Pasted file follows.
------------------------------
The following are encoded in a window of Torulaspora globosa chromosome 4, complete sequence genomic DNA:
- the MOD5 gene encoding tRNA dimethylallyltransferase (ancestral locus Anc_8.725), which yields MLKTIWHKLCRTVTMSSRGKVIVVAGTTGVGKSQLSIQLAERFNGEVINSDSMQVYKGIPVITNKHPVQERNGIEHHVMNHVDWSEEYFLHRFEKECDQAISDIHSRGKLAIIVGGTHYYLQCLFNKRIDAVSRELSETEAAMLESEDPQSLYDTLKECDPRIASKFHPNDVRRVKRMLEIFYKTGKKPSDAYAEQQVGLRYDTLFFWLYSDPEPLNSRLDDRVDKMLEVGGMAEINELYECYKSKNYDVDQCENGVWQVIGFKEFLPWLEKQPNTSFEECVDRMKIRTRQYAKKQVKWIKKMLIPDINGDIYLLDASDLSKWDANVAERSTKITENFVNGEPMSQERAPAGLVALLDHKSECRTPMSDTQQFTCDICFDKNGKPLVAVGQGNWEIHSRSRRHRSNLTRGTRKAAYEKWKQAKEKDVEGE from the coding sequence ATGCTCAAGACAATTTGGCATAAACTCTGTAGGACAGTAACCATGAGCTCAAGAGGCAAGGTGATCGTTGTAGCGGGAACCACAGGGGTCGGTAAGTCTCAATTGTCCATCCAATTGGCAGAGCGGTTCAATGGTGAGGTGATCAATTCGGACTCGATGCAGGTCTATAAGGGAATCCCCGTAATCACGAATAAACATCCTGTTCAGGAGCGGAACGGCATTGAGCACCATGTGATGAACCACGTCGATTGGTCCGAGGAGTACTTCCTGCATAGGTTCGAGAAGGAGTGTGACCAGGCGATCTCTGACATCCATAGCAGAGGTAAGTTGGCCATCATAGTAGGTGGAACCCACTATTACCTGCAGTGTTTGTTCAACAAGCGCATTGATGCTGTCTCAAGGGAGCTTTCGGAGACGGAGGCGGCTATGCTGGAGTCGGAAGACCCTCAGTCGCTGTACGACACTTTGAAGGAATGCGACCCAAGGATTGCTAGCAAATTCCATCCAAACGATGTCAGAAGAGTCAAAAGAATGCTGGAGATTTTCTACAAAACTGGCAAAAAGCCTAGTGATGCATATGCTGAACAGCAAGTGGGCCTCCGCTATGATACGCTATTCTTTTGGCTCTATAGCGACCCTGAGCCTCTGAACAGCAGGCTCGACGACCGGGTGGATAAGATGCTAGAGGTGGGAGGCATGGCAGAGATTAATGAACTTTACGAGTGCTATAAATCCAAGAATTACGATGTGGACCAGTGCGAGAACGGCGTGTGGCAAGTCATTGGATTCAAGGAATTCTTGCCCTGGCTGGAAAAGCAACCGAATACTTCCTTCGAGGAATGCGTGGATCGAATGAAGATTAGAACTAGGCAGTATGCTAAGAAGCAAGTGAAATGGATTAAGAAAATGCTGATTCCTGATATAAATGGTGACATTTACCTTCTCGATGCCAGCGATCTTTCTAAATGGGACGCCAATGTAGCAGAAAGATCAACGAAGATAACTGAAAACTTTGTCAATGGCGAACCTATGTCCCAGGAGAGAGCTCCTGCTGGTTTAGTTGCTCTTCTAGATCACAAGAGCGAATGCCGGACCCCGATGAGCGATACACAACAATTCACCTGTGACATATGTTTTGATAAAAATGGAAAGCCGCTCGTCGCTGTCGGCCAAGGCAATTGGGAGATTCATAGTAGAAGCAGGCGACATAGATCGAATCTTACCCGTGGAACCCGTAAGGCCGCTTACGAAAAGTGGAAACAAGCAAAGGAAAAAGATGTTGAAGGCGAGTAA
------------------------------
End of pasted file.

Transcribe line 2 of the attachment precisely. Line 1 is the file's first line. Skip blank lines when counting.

- the MOD5 gene encoding tRNA dimethylallyltransferase (ancestral locus Anc_8.725), which yields MLKTIWHKLCRTVTMSSRGKVIVVAGTTGVGKSQLSIQLAERFNGEVINSDSMQVYKGIPVITNKHPVQERNGIEHHVMNHVDWSEEYFLHRFEKECDQAISDIHSRGKLAIIVGGTHYYLQCLFNKRIDAVSRELSETEAAMLESEDPQSLYDTLKECDPRIASKFHPNDVRRVKRMLEIFYKTGKKPSDAYAEQQVGLRYDTLFFWLYSDPEPLNSRLDDRVDKMLEVGGMAEINELYECYKSKNYDVDQCENGVWQVIGFKEFLPWLEKQPNTSFEECVDRMKIRTRQYAKKQVKWIKKMLIPDINGDIYLLDASDLSKWDANVAERSTKITENFVNGEPMSQERAPAGLVALLDHKSECRTPMSDTQQFTCDICFDKNGKPLVAVGQGNWEIHSRSRRHRSNLTRGTRKAAYEKWKQAKEKDVEGE from the coding sequence ATGCTCAAGACAATTTGGCATAAACTCTGTAGGACAGTAACCATGAGCTCAAGAGGCAAGGTGATCGTTGTAGCGGGAACCACAGGGGTCGGTAAGTCTCAATTGTCCATCCAATTGGCAGAGCGGTTCAATGGTGAGGTGATCAATTCGGACTCGATGCAGGTCTATAAGGGAATCCCCGTAATCACGAATAAACATCCTGTTCAGGAGCGGAACGGCATTGAGCACCATGTGATGAACCACGTCGATTGGTCCGAGGAGTACTTCCTGCATAGGTTCGAGAAGGAGTGTGACCAGGCGATCTCTGACATCCATAGCAGAGGTAAGTTGGCCATCATAGTAGGTGGAACCCACTATTACCTGCAGTGTTTGTTCAACAAGCGCATTGATGCTGTCTCAAGGGAGCTTTCGGAGACGGAGGCGGCTATGCTGGAGTCGGAAGACCCTCAGTCGCTGTACGACACTTTGAAGGAATGCGACCCAAGGATTGCTAGCAAATTCCATCCAAACGATGTCAGAAGAGTCAAAAGAATGCTGGAGATTTTCTACAAAACTGGCAAAAAGCCTAGTGATGCATATGCTGAACAGCAAGTGGGCCTCCGCTATGATACGCTATTCTTTTGGCTCTATAGCGACCCTGAGCCTCTGAACAGCAGGCTCGACGACCGGGTGGATAAGATGCTAGAGGTGGGAGGCATGGCAGAGATTAATGAACTTTACGAGTGCTATAAATCCAAGAATTACGATGTGGACCAGTGCGAGAACGGCGTGTGGCAAGTCATTGGATTCAAGGAATTCTTGCCCTGGCTGGAAAAGCAACCGAATACTTCCTTCGAGGAATGCGTGGATCGAATGAAGATTAGAACTAGGCAGTATGCTAAGAAGCAAGTGAAATGGATTAAGAAAATGCTGATTCCTGATATAAATGGTGACATTTACCTTCTCGATGCCAGCGATCTTTCTAAATGGGACGCCAATGTAGCAGAAAGATCAACGAAGATAACTGAAAACTTTGTCAATGGCGAACCTATGTCCCAGGAGAGAGCTCCTGCTGGTTTAGTTGCTCTTCTAGATCACAAGAGCGAATGCCGGACCCCGATGAGCGATACACAACAATTCACCTGTGACATATGTTTTGATAAAAATGGAAAGCCGCTCGTCGCTGTCGGCCAAGGCAATTGGGAGATTCATAGTAGAAGCAGGCGACATAGATCGAATCTTACCCGTGGAACCCGTAAGGCCGCTTACGAAAAGTGGAAACAAGCAAAGGAAAAAGATGTTGAAGGCGAGTAA